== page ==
Saturday, May 19, 2012

Open Letter To Mainstream Media

Dear Mainstream Media;

I am not being oppressed by my parenting style. Thanks for your concern but you are missing a key piece of the story. You see; I am not solely responsible for building and maintaining my child's sense of attachment.

If I were I would most certainly find the weight of such a responsibility oppressive; I may even find the idea of shouldering that responsibility impossible. I may laugh or rage or otherwise dismiss it entirely. Instead I embrace the piece of mind that comes of following my child's cues with my heart and my instinct because I don't have to do it alone.

My son has a secure emotional attachment to me. My son is also attached to his father. He is attached to his grandparents. He is attached to his aunt and his uncle. He is attached to his other caretakers who all accept that they have a role to play in meeting his needs. He trusts these people to meet his needs because, though we have all made mistakes, he knows we have never failed to love him. I trust these people because, while mistakes are always a part of life and relationships, they have never failed to love me.

He has a village. I have a village. We have a village of people who love us, who trust us as much as we trust them, and who support us in every way they can without question or condition.

This kind of community is so rare in the culture we currently live in that it seems you can’t even imagine what it is like. You feed us images of strong women with headlines designed to imply competition, you feed the resulting public take down of strong women by releasing article after article about her body and her dress, you debate my status and power within my community on daytime talk shows, you create within the public awareness the illusion of ‘good mom’ and ‘bad mom’ and pit them against each other.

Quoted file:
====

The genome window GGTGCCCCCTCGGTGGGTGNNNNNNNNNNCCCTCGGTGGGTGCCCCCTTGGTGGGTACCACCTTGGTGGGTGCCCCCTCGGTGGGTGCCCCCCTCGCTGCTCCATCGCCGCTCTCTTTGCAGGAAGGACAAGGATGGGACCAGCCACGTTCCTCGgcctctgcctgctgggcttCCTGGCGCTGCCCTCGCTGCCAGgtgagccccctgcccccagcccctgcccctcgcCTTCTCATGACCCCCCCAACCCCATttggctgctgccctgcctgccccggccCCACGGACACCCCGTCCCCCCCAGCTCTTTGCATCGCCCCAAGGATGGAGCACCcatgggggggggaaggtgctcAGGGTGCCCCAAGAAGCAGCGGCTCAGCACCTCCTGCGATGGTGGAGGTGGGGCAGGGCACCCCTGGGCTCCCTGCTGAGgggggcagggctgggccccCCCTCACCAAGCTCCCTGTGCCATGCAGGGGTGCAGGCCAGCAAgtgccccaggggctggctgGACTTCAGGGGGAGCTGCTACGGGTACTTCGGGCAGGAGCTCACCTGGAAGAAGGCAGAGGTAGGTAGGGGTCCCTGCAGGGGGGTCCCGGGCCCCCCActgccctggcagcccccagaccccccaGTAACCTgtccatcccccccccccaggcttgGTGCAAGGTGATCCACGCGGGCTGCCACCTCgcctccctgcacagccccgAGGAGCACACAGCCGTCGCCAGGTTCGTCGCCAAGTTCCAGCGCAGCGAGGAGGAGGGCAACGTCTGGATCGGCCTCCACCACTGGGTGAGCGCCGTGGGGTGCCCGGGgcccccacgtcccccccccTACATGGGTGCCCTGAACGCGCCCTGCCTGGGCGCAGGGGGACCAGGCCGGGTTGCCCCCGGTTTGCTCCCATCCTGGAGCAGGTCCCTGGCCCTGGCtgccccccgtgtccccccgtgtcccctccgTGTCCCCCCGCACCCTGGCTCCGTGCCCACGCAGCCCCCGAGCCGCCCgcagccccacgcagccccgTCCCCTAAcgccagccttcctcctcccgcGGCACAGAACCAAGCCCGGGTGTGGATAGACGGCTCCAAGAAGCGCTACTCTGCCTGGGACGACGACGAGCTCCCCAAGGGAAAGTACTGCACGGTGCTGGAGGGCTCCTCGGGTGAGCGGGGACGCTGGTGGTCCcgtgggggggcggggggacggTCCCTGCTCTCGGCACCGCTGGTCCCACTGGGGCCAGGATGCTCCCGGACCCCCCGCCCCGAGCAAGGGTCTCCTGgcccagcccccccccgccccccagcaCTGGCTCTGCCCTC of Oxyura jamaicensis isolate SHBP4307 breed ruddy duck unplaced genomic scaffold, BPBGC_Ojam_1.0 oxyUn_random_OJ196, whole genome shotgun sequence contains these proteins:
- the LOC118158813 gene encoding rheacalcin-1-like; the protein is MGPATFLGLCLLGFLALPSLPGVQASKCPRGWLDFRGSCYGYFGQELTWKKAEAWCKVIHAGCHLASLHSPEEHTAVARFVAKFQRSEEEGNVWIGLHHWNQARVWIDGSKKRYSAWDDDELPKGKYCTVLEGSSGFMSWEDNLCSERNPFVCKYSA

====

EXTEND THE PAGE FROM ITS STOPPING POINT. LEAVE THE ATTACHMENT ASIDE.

Your point is quite clear; if you can’t parent this way you aren’t enough, if you can you are either oppressed or an extremist. In your sphere there is no win for any woman. The point you are missing is all the ways our culture is failing our children, is failing women, and men, failing families. The story you are missing is how we could be doing more to support all families to make choices based on what they feel is right and not what is necessary to measure up to your standards.   

Attachment parenting isn't about mothers. It's about families and it's about community. By continually dismissing and denying the roll that other family and community members have to play in attachment parenting and child rearing in general it is you who are adding unneeded shame, guilt and stress onto women. 

Please stop.


Julian: Feminist & Attachment Parent


Lauren @ Hobo Mama said... [Reply to comment]

Yes — exactly. Attachment parenting wasn't meant to exist in a vacuum of one isolated mother and her children. It's a natural child-raising culture, but it reflects the millennia of how parents raised their children only if the village is intact. On the one hand, having been plenty isolated myself, I totally sympathize with parents who find AP hard due to lack of support. On the other hand, refusing to acknowledge the role that other trusted caregivers have in AP (particularly partners, who I think get the shortest shrift in these conversations) just reinforces those silly modern stereotypes that parenting is meant to be done alone. Thanks for calling the media out.

Anonymous said... [Reply to comment]

I'd like to add that I have much less of a village and I don't feel oppressed either. I think it's more about your mindset than even your support system. Obviously having a village plays a huge role no matter what your parenting style, but I think your attitude going in - How much of yourself you are willing to give, at the hardest moments - is equally important. And getting past our society's constant insistence that your life is worthless if you don't "have it all." Personally, I don't want it ALL. I just want the best parts. :)

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